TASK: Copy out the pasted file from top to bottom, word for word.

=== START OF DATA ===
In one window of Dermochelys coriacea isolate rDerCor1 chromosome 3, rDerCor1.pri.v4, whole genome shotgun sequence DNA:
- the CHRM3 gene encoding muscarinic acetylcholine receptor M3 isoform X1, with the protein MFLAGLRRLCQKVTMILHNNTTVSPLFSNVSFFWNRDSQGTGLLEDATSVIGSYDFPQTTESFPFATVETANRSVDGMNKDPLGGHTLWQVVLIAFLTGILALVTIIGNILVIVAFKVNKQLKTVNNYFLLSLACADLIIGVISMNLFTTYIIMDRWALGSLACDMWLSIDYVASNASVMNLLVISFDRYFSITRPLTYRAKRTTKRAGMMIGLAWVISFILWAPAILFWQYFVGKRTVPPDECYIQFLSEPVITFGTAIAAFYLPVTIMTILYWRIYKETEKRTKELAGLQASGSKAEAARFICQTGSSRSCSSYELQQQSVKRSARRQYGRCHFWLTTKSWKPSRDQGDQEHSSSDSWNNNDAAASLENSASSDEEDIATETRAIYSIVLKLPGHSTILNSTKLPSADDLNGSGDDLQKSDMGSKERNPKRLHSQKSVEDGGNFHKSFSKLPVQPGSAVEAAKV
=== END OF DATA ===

In one window of Dermochelys coriacea isolate rDerCor1 chromosome 3, rDerCor1.pri.v4, whole genome shotgun sequence DNA:
- the CHRM3 gene encoding muscarinic acetylcholine receptor M3 isoform X1, with the protein MFLAGLRRLCQKVTMILHNNTTVSPLFSNVSFFWNRDSQGTGLLEDATSVIGSYDFPQTTESFPFATVETANRSVDGMNKDPLGGHTLWQVVLIAFLTGILALVTIIGNILVIVAFKVNKQLKTVNNYFLLSLACADLIIGVISMNLFTTYIIMDRWALGSLACDMWLSIDYVASNASVMNLLVISFDRYFSITRPLTYRAKRTTKRAGMMIGLAWVISFILWAPAILFWQYFVGKRTVPPDECYIQFLSEPVITFGTAIAAFYLPVTIMTILYWRIYKETEKRTKELAGLQASGSKAEAARFICQTGSSRSCSSYELQQQSVKRSARRQYGRCHFWLTTKSWKPSRDQGDQEHSSSDSWNNNDAAASLENSASSDEEDIATETRAIYSIVLKLPGHSTILNSTKLPSADDLNGSGDDLQKSDMGSKERNPKRLHSQKSVEDGGNFHKSFSKLPVQPGSAVEAAKV